UAlberta study finds that distracted students experience class “in waves”

New research by University of Alberta neuroscientists could help their students focus better in class.

Neuroscientist Kyle Mathewson and Master’s student Saveed Kizuk of the Faculty of Science have found that when there are no distractions (in a quiet class, for example), a student will perceive a continuous flow of information from their point of focus (the professor). But, if there are distractions (such as classmates talking), information is experienced in waves.

Mathewson’s 12-month study, funded by the Faculty of Science and the National Sciences and Engineering Research Council of Canada, attributed this difference in processing information to alpha waves, a type of electrical wave produced by the brain to block out stimulus.

“When people want to pay attention, the associated area of the brain decreases the size of its alpha waves,” Mathewson said. “This can be thought of like calming a lake — there are less waves blocking this part of the brain from processing all the information from its target … When the brain wants to ignore something, such as a billboard while driving, the part of the brain that represents your peripheral vision increases the size of the alpha waves it produces.”

But the brain isn’t perfect at ignoring distractions because troughs of the alpha waves allow information in, Mathewson added.

“When alpha waves are large, there are periods where we can detect things and periods where we cannot,” he said. “When we take in the world in our minds, we’re taking it in frames of a movie, or like clips of a video.”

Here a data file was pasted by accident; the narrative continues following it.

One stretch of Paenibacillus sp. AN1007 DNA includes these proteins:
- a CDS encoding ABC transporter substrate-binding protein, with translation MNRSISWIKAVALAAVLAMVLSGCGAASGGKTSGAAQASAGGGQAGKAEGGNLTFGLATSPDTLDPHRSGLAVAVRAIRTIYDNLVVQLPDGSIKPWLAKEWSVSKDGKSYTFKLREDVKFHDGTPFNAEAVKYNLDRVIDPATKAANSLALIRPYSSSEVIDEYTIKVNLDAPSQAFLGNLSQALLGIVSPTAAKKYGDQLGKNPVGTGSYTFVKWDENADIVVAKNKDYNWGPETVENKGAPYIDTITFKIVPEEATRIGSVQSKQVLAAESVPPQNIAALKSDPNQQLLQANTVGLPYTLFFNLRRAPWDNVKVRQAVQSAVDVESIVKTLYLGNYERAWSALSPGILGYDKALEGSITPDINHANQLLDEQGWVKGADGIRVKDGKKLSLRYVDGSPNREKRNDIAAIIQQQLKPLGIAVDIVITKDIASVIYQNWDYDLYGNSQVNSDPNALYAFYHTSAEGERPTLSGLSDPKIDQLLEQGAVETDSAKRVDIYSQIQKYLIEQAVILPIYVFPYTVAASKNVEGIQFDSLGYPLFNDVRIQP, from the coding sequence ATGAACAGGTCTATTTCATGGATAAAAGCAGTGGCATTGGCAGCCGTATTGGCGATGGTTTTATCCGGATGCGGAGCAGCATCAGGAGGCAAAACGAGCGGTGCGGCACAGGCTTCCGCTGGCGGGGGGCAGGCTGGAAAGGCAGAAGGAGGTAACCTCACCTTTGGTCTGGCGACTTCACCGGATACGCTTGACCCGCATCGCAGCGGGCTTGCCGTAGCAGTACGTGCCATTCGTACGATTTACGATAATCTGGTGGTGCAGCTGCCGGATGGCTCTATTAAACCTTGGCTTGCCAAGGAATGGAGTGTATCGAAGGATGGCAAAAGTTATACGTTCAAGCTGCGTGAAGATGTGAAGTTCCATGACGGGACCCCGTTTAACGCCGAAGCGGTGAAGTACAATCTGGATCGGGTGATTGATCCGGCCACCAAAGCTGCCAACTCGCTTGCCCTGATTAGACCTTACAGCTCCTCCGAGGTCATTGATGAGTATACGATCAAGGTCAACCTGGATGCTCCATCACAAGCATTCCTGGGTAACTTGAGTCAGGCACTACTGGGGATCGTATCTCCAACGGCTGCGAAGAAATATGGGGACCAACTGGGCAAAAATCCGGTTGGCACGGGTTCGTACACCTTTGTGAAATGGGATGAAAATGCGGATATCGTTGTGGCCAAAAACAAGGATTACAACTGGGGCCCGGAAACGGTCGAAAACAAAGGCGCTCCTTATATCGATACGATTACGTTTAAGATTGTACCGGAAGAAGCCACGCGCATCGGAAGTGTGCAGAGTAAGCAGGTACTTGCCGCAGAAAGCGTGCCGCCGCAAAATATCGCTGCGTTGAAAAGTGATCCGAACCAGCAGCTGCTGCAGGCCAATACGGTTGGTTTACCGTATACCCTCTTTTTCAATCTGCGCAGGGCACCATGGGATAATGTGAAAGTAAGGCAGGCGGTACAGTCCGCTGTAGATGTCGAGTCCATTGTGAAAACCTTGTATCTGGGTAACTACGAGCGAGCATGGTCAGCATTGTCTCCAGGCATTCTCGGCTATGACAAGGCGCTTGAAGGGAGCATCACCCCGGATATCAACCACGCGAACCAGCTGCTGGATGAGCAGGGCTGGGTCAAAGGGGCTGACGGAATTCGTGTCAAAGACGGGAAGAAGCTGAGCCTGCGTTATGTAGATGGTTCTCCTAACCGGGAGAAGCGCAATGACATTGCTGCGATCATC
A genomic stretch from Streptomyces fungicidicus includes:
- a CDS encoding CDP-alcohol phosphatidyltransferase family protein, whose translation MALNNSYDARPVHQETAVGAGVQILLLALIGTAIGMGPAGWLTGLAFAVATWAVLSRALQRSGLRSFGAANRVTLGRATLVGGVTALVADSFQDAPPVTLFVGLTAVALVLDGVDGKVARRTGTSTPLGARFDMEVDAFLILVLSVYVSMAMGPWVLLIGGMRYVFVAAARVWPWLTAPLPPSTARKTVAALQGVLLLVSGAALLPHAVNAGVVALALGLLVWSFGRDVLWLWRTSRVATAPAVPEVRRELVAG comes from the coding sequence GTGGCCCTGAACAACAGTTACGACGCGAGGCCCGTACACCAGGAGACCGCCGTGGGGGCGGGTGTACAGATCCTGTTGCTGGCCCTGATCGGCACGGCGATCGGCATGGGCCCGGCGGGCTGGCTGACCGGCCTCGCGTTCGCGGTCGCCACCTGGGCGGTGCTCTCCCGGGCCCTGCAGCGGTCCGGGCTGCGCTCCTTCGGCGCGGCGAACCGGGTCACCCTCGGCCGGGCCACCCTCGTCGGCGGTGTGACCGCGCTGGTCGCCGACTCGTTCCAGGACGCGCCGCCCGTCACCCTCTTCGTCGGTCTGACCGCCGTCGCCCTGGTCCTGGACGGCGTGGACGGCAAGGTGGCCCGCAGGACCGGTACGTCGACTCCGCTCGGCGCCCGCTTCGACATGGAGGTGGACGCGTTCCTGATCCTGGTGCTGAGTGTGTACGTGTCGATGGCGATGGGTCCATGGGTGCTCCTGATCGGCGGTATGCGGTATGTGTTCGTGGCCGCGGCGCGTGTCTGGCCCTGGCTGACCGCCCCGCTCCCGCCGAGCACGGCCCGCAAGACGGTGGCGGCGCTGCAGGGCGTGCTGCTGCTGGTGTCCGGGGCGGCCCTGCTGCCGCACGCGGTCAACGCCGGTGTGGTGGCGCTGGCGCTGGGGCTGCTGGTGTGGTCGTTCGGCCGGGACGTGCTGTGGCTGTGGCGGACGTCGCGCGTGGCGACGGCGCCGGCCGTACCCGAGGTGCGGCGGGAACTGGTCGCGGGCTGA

The brain’s inability to completely block out distractions is likely due to people wanting to keep in touch with the outside environment, Mathewson added. When driving, for example, people may want to ignore things on the periphery, like billboards, but there may still be things the brain wants to see, such as pedestrians.

In Mathewson’s lab, a graduate student is attempting to control the brain’s production of alpha waves by electrically stimulating the brain with alternating currents. The lab is also developing portable technologies to measure the brain’s alpha waves in real-world situations. Mathewson hopes to work with campus sports teams to measure athletes’ brain waves in different parts of the game.

“The long-term goal is to monitor things in real-time where people, such as athletes and drivers, can get a cue that tells them when they’re not paying attention,” Mathewson said.

For now, the best solution for students to avoid distractions is to focus and not multitask, Mathewson said. He added that it isn’t always possible as people are often bombarded with distractions from phones, computers, and people around them.

“It is only going to get worse,” Mathewson said. “In the coming years, we might have a big problem with distraction and people not attending to the world they’re really in. The time is really right to study attention and inform the public the dangers of being distracted.”

Correction: A previous version of this article referred to Kyle Mathewson as a psychologist. Since Mathewson is a researcher of psychology and not a clinical psychologist, the article now refers to him as a neuroscientist.

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